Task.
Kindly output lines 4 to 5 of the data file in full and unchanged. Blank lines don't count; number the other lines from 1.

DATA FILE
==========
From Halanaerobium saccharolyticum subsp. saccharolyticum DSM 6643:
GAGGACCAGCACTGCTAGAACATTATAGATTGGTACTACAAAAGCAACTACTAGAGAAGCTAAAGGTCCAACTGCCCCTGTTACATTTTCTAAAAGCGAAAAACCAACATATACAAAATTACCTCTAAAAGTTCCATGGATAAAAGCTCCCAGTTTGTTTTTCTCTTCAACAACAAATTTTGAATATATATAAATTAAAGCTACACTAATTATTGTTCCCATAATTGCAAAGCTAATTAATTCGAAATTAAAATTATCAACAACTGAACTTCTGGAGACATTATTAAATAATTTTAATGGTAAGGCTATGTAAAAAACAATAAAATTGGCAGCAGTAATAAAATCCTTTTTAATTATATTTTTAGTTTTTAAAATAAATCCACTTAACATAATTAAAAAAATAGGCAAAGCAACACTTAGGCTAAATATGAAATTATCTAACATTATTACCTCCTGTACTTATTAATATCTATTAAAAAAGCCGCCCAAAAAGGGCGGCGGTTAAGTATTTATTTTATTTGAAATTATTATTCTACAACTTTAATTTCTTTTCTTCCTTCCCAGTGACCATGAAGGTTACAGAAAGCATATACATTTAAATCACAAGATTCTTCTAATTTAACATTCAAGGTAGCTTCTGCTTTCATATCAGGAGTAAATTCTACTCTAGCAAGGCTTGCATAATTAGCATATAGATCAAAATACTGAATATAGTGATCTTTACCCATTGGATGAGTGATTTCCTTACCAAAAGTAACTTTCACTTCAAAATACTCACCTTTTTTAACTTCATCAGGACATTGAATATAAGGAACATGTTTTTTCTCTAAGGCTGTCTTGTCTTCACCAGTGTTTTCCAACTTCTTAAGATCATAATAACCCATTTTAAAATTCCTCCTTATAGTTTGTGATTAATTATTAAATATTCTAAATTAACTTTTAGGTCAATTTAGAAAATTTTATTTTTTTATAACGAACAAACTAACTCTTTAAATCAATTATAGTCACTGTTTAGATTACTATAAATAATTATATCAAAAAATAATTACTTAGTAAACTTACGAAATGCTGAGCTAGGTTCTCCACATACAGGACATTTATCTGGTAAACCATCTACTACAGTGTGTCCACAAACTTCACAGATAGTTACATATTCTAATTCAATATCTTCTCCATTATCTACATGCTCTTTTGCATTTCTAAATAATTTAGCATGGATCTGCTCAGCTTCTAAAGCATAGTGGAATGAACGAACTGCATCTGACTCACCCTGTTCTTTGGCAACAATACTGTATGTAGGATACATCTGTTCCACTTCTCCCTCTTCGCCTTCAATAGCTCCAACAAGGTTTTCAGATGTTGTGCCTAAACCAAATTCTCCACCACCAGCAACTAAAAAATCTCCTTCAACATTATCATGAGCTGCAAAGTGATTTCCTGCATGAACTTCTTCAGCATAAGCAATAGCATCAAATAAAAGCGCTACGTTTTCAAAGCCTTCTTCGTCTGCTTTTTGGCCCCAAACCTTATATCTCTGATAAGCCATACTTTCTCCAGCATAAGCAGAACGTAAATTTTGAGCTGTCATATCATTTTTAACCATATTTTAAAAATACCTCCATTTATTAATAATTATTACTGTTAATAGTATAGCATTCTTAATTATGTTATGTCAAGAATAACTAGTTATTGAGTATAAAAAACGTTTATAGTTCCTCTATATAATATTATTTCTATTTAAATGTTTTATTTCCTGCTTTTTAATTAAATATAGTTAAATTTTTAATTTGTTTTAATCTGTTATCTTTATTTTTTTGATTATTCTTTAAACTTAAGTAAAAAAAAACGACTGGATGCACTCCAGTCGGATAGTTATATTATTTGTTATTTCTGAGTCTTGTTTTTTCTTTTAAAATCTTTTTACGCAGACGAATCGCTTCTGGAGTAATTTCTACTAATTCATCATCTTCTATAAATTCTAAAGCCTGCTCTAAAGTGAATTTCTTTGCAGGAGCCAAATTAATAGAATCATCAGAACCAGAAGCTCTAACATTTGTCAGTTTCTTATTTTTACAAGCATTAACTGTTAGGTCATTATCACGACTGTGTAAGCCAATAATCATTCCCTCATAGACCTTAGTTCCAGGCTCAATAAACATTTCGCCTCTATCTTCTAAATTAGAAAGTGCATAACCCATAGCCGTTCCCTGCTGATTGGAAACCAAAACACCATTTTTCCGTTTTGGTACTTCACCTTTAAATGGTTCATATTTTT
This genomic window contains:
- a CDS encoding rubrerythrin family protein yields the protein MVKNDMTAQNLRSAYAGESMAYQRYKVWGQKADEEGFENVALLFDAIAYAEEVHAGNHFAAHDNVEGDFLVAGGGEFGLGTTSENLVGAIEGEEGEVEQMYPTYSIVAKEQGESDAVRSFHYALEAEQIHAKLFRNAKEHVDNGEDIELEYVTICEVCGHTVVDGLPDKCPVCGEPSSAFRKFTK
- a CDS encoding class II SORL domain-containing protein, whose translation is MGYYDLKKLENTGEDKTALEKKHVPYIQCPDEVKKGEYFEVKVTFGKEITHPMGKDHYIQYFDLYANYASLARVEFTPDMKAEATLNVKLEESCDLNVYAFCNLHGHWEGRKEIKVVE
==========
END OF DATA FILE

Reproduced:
- a CDS encoding rubrerythrin family protein yields the protein MVKNDMTAQNLRSAYAGESMAYQRYKVWGQKADEEGFENVALLFDAIAYAEEVHAGNHFAAHDNVEGDFLVAGGGEFGLGTTSENLVGAIEGEEGEVEQMYPTYSIVAKEQGESDAVRSFHYALEAEQIHAKLFRNAKEHVDNGEDIELEYVTICEVCGHTVVDGLPDKCPVCGEPSSAFRKFTK
- a CDS encoding class II SORL domain-containing protein, whose translation is MGYYDLKKLENTGEDKTALEKKHVPYIQCPDEVKKGEYFEVKVTFGKEITHPMGKDHYIQYFDLYANYASLARVEFTPDMKAEATLNVKLEESCDLNVYAFCNLHGHWEGRKEIKVVE